BDS was formally launched in 2005 by a coalition of about 170 Palestinian grassroots and civil society groups.
BDS started in 2005—just one year after the International Court of Justice issued an advisory opinion that “Israel’s building of a barrier in the occupied Palestinian territory is illegal.”
Boycotts, although a common form of non-violent protest and an effective way to raise awareness around an issue, are often not effective in creating a significant or immediate economic dent or policy change. In the late fifties, the African National Congress in South Africa called for foreign governments to withdraw investments, halt trade and enact a broad boycott South African consumer goods, academia and sports. In the 1790s, English and American abolitionists boycotted sugar produced by slaves.
In 1945, the Arab League—a collection of close to two-dozen Middle Eastern and African countries began an economic boycott of Israeli companies and goods.
In some ways, BDS continues and was born out of the lack of alternative ways to express Palestinian grievances. “Every other form of Palestinian resistance has been criminalized and made unavailable,” says Noura Erakat, a human rights attorney and assistant professor at Rutgers University. “It’s not that BDS is integral. What do we have besides it?”
Practically no critics of BDS are quoted (except for a brief quote by Rabbi David Wolpe.) while crtitics of Israel are quoted at length. As far as answering the question by Noura Erekat - whose Palestinian origins are not mentioned - perhaps one alternative is if the Palestinians would negotiate with Israel in good faith and accept the existence of a Jewish state, as Bahrain and the UAE have.
The article also includes a link to the BDS webpage - but the article has no similar links to any BDS critics.
The BDS national committee says that it does not advocate for any particular solution to the conflict in terms of a “one state” or “two state” solution but that their focus is on Palestinian human rights and regaining control of occupied territories. “Under international law, no political regime, especially a colonial and oppressive one, has any inherent “right to exist,” said Omar Barghouti, human rights defender and co-founder of the BDS movement, in an email to TIME. “No state, whether apartheid South Africa in the past or apartheid Israel today, has a right to be racist or supremacist, privileging part of its population based on identity, and excluding another part, which happens to be the indigenous nation.”
Is BDS anti-semitic?BDS leaders and supporters have vehemently denied that the movement is anti-semitic, saying that they “target the Israeli state” for “serious violations of international law” and do not go after “any individual or group simply because they are Israeli.” When Pompeo conflated BDS with anti-Semitism, Palestinians, as well as national and international civil rights advocates, objected.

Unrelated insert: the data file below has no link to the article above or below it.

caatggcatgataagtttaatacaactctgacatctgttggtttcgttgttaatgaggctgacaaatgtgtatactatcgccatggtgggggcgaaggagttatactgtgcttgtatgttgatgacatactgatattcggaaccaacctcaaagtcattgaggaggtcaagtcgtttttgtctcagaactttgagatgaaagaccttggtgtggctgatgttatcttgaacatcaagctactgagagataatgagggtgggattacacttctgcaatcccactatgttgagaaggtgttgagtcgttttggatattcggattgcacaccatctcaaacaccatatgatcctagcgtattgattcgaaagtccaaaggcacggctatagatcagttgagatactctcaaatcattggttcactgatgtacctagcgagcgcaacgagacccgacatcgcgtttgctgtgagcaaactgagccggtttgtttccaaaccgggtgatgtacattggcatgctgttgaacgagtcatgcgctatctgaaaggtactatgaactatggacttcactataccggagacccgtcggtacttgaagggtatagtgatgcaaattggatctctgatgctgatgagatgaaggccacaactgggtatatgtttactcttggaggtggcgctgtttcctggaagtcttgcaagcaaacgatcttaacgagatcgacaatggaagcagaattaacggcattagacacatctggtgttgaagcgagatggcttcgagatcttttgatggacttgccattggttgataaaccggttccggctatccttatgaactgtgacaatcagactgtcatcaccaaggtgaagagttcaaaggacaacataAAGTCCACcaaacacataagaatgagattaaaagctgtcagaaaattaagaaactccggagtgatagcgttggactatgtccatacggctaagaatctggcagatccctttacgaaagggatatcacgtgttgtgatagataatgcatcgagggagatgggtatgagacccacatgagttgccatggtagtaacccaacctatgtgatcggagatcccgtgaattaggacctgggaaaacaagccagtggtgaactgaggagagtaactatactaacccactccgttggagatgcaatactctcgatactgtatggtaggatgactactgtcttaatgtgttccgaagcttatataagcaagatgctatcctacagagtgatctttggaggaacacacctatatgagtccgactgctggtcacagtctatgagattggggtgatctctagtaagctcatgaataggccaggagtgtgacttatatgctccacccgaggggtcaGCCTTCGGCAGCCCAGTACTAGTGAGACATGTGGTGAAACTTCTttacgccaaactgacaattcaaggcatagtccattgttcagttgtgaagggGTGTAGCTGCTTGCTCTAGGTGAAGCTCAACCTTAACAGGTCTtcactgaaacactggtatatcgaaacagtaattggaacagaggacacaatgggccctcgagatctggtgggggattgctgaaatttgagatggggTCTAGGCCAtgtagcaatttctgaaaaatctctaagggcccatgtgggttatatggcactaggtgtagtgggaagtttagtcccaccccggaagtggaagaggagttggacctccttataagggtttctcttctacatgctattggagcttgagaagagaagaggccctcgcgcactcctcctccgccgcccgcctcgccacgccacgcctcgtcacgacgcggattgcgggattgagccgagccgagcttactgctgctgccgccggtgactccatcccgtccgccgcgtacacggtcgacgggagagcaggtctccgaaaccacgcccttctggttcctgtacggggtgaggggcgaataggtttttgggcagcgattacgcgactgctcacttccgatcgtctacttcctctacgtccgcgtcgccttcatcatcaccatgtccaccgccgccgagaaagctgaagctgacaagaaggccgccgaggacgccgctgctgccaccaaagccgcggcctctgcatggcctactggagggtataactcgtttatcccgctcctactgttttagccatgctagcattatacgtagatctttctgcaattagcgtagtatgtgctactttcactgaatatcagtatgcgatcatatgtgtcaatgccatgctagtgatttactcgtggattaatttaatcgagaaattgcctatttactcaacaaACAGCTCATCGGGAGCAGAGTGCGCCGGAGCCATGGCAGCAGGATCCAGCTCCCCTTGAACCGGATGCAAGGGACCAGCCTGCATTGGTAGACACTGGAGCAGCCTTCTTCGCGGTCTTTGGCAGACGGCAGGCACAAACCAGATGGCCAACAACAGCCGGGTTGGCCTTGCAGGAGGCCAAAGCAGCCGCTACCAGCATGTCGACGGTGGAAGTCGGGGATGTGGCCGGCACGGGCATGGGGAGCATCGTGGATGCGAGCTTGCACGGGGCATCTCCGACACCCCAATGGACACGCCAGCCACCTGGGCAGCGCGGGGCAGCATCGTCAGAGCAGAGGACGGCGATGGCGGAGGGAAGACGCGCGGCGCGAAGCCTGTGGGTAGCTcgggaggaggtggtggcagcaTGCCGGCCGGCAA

Mansoor gives practically no arguments that prove that BDS is an antisemitic movement.
BDS doesn't recognize the Jewish people as a people, only a religion. It advocates boycotting only Jewish businesses in Israel, not Arab-owned businesses. It puts a litmus test on Israeli Jews, and only Jews, to declare themselves to be explicitly anti-Zionist in order to allow them to speak on campus - and it often objects to Jews in any political role on campus unless they are anti-Zionist. it objects to only the Jewish state and not any other state that defines itself in ethnic terms.
You wouldn't know any of this from this article.
She also doesn't mention that the German parliament and Canadian Prime Minister Justin Trudeau declared BDS to be antisemitic. Instead she frames it as only being opposed by right-wing Jewish groups and Mike Pompeo.
“If you say anti-Zionism is anti-Semitism then you’re basically condemning all Palestinians as anti-Semites because they decide to exist,” Erakat says. The reason that BDS has been met with fierce opposition is because it “morally challenges Zionism as a political project,” she adds.
Jews and Jewish groups are not united on the issue about whether BDS is anti-semitic. While many conservative Jewish groups criticize BDS for unfairly singling out Israel and worry that it’s ultimate aim is to delegitimize any notion of a Jewish state, dozens of progressive Jewish groups have taken issue with the characterization of BDS as anti-Semitic, fearing that doing so overshadows “legitimate critiques of Israeli policies.”
Almost one quarter of American Jews under 40 support the boycott of products made in Israel, according to a National Jewish Survey of 8000 Jewish voters in the 2020 election from J Street, a “pro-Israel, pro-peace” group that identifies as progressive—they oppose Israeli occupation but are also against the global BDS movement.
Student bodies at a few dozen U.S. colleges have voted to divest from or boycott companies that profit from Israeli occupation and human rights violations, according to the National Students for Justice in Palestine, whose chapters have been advocating for BDS.
This is not an objective description of BDS. It is a thinly disguised piece of pro-BDS propaganda.